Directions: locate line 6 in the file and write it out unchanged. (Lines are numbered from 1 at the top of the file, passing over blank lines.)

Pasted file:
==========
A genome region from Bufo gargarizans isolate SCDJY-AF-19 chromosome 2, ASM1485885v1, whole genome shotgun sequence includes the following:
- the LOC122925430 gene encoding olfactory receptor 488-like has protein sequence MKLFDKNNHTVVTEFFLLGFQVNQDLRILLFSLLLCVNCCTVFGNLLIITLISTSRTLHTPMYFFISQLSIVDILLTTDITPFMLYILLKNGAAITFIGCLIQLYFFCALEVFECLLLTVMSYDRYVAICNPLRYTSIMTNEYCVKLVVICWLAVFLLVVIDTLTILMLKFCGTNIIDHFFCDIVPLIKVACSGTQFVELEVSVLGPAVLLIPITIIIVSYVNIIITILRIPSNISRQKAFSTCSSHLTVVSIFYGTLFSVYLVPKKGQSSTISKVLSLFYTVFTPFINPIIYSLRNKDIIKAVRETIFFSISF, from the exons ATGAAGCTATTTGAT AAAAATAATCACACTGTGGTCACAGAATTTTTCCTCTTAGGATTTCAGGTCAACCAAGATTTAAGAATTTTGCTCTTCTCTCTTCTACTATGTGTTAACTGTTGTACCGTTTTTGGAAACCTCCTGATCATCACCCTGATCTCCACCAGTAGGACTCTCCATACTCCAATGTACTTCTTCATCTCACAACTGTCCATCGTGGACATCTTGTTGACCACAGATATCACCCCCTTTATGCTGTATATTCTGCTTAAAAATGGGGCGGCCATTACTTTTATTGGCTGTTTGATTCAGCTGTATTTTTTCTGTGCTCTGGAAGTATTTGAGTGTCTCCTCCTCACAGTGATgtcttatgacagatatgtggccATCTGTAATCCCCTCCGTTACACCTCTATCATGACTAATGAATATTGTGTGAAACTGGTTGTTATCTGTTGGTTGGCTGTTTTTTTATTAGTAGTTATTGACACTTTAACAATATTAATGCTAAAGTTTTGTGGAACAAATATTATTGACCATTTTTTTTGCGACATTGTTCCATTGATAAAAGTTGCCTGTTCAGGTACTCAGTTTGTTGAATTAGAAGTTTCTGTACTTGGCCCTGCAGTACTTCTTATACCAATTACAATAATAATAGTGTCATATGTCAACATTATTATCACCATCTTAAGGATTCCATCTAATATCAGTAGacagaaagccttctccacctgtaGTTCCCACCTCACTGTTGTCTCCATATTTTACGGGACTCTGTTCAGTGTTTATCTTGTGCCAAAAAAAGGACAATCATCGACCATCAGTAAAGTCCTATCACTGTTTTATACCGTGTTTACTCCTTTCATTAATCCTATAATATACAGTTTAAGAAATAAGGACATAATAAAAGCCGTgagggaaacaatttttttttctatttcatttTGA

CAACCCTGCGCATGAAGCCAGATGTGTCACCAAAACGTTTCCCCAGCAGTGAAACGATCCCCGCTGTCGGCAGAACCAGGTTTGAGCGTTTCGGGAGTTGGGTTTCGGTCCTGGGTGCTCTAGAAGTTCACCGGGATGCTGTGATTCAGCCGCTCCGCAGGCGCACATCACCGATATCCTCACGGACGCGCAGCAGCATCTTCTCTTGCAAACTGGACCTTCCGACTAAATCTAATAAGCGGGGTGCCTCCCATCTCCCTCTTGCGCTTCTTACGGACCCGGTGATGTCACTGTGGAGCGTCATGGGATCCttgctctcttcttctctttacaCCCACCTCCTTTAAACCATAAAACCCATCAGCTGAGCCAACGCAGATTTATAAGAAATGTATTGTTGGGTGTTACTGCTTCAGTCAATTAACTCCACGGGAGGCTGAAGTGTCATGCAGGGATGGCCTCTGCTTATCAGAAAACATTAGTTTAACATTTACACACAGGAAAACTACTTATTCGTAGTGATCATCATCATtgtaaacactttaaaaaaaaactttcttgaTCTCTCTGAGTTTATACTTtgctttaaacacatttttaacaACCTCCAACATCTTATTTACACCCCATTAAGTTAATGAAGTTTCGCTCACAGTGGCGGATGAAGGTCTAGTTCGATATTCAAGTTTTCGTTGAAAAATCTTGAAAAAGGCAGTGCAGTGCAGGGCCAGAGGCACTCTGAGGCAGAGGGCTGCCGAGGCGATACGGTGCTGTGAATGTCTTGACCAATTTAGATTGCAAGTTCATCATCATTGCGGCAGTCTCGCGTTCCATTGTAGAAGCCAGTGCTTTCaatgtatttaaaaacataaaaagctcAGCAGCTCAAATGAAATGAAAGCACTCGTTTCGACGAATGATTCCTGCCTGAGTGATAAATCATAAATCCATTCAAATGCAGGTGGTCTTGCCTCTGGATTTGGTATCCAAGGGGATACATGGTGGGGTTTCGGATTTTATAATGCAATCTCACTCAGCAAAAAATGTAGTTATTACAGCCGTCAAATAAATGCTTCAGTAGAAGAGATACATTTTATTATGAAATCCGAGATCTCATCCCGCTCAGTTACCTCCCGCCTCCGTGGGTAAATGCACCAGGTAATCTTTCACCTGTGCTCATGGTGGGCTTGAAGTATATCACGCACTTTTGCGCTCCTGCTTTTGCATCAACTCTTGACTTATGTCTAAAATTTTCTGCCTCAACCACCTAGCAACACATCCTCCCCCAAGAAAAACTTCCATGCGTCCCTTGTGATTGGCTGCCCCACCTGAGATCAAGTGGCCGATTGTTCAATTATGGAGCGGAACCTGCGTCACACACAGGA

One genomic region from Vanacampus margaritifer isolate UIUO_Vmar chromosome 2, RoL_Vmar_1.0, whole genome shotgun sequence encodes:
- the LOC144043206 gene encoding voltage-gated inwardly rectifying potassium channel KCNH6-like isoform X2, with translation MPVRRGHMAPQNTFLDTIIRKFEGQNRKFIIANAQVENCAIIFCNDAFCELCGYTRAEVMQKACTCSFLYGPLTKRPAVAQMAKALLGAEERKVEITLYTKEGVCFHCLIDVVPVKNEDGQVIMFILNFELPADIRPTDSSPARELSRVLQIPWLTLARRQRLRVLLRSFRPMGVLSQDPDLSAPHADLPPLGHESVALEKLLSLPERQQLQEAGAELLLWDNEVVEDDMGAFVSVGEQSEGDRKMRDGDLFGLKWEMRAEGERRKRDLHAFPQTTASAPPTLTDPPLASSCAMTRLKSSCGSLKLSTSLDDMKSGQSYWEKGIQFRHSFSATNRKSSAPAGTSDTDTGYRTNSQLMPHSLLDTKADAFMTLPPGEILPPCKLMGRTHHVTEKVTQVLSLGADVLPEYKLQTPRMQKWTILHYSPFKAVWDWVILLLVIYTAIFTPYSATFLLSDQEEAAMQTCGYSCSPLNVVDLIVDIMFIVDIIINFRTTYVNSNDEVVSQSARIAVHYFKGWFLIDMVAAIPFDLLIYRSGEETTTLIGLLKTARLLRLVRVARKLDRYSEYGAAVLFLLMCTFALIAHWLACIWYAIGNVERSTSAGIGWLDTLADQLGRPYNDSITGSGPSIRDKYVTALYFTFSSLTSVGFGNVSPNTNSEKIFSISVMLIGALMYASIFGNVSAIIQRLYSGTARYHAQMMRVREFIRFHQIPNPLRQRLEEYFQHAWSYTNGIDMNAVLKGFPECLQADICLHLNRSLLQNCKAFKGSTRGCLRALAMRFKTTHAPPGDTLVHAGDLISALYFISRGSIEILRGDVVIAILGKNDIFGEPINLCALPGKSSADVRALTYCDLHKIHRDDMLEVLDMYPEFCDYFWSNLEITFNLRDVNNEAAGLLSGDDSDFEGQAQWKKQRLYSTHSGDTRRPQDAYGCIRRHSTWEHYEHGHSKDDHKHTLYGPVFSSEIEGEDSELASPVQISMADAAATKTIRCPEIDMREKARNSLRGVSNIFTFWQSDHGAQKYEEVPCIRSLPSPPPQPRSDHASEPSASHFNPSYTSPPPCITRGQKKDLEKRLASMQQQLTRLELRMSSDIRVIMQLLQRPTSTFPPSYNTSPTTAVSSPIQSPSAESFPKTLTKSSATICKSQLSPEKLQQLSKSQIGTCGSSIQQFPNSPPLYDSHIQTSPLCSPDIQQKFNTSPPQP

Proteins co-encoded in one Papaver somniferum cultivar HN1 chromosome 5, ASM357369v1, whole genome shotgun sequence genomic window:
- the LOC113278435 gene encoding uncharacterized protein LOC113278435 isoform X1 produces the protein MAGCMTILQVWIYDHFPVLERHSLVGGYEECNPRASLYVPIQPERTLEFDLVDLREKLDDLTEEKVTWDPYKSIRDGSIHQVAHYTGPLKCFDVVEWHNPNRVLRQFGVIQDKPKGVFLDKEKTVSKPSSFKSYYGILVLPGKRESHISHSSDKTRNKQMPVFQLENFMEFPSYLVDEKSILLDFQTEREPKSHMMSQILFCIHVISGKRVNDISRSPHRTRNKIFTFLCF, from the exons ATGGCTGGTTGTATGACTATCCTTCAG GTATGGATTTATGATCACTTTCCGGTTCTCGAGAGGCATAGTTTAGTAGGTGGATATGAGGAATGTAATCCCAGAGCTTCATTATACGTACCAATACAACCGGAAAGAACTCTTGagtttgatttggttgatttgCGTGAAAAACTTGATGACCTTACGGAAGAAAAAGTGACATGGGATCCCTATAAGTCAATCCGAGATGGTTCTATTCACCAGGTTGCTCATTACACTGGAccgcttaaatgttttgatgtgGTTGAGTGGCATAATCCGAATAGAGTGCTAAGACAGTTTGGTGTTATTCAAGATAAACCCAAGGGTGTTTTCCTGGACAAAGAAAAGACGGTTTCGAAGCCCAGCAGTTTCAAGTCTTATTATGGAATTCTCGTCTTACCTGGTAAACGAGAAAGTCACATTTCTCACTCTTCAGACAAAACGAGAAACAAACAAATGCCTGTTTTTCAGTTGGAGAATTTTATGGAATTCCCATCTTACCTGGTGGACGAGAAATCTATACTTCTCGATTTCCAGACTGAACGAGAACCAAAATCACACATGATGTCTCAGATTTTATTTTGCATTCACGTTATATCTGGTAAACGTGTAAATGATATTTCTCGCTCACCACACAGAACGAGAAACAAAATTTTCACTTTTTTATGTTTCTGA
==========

Proteins co-encoded in one Papaver somniferum cultivar HN1 chromosome 5, ASM357369v1, whole genome shotgun sequence genomic window: